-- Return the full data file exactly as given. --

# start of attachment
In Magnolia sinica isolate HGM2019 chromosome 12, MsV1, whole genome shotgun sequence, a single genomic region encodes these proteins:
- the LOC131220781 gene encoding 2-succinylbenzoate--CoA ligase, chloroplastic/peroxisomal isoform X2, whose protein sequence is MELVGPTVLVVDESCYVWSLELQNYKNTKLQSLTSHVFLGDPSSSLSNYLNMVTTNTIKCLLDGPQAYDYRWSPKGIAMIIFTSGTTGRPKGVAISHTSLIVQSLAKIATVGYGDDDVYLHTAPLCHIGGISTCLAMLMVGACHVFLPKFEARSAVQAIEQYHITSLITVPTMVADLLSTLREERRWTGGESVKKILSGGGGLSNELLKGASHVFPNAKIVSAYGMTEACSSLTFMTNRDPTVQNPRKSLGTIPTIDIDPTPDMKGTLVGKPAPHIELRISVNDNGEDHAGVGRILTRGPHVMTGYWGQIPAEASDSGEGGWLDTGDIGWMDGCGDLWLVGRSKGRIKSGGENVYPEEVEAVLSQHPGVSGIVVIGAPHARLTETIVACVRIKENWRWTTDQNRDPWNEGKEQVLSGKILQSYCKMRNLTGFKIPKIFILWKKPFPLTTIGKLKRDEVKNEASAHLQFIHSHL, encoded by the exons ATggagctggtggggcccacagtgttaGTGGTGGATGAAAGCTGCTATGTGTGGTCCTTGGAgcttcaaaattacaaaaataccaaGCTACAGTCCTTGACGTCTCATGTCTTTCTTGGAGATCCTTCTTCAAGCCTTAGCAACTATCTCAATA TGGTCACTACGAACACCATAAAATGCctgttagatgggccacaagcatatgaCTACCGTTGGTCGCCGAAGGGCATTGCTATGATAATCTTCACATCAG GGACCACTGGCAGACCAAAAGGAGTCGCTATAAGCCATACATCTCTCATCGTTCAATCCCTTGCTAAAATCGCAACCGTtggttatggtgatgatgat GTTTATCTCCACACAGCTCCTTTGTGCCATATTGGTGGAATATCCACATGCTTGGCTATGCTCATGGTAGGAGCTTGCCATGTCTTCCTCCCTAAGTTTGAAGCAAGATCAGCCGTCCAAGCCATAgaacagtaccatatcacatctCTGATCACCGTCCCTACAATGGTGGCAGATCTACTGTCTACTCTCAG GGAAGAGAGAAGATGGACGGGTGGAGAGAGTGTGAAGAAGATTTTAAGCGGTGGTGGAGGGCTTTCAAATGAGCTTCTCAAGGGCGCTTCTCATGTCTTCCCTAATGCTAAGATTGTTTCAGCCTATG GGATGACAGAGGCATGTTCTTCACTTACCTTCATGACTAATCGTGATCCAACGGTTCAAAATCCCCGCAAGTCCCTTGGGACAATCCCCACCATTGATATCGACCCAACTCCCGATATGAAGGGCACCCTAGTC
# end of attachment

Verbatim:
In Magnolia sinica isolate HGM2019 chromosome 12, MsV1, whole genome shotgun sequence, a single genomic region encodes these proteins:
- the LOC131220781 gene encoding 2-succinylbenzoate--CoA ligase, chloroplastic/peroxisomal isoform X2, whose protein sequence is MELVGPTVLVVDESCYVWSLELQNYKNTKLQSLTSHVFLGDPSSSLSNYLNMVTTNTIKCLLDGPQAYDYRWSPKGIAMIIFTSGTTGRPKGVAISHTSLIVQSLAKIATVGYGDDDVYLHTAPLCHIGGISTCLAMLMVGACHVFLPKFEARSAVQAIEQYHITSLITVPTMVADLLSTLREERRWTGGESVKKILSGGGGLSNELLKGASHVFPNAKIVSAYGMTEACSSLTFMTNRDPTVQNPRKSLGTIPTIDIDPTPDMKGTLVGKPAPHIELRISVNDNGEDHAGVGRILTRGPHVMTGYWGQIPAEASDSGEGGWLDTGDIGWMDGCGDLWLVGRSKGRIKSGGENVYPEEVEAVLSQHPGVSGIVVIGAPHARLTETIVACVRIKENWRWTTDQNRDPWNEGKEQVLSGKILQSYCKMRNLTGFKIPKIFILWKKPFPLTTIGKLKRDEVKNEASAHLQFIHSHL, encoded by the exons ATggagctggtggggcccacagtgttaGTGGTGGATGAAAGCTGCTATGTGTGGTCCTTGGAgcttcaaaattacaaaaataccaaGCTACAGTCCTTGACGTCTCATGTCTTTCTTGGAGATCCTTCTTCAAGCCTTAGCAACTATCTCAATA TGGTCACTACGAACACCATAAAATGCctgttagatgggccacaagcatatgaCTACCGTTGGTCGCCGAAGGGCATTGCTATGATAATCTTCACATCAG GGACCACTGGCAGACCAAAAGGAGTCGCTATAAGCCATACATCTCTCATCGTTCAATCCCTTGCTAAAATCGCAACCGTtggttatggtgatgatgat GTTTATCTCCACACAGCTCCTTTGTGCCATATTGGTGGAATATCCACATGCTTGGCTATGCTCATGGTAGGAGCTTGCCATGTCTTCCTCCCTAAGTTTGAAGCAAGATCAGCCGTCCAAGCCATAgaacagtaccatatcacatctCTGATCACCGTCCCTACAATGGTGGCAGATCTACTGTCTACTCTCAG GGAAGAGAGAAGATGGACGGGTGGAGAGAGTGTGAAGAAGATTTTAAGCGGTGGTGGAGGGCTTTCAAATGAGCTTCTCAAGGGCGCTTCTCATGTCTTCCCTAATGCTAAGATTGTTTCAGCCTATG GGATGACAGAGGCATGTTCTTCACTTACCTTCATGACTAATCGTGATCCAACGGTTCAAAATCCCCGCAAGTCCCTTGGGACAATCCCCACCATTGATATCGACCCAACTCCCGATATGAAGGGCACCCTAGTC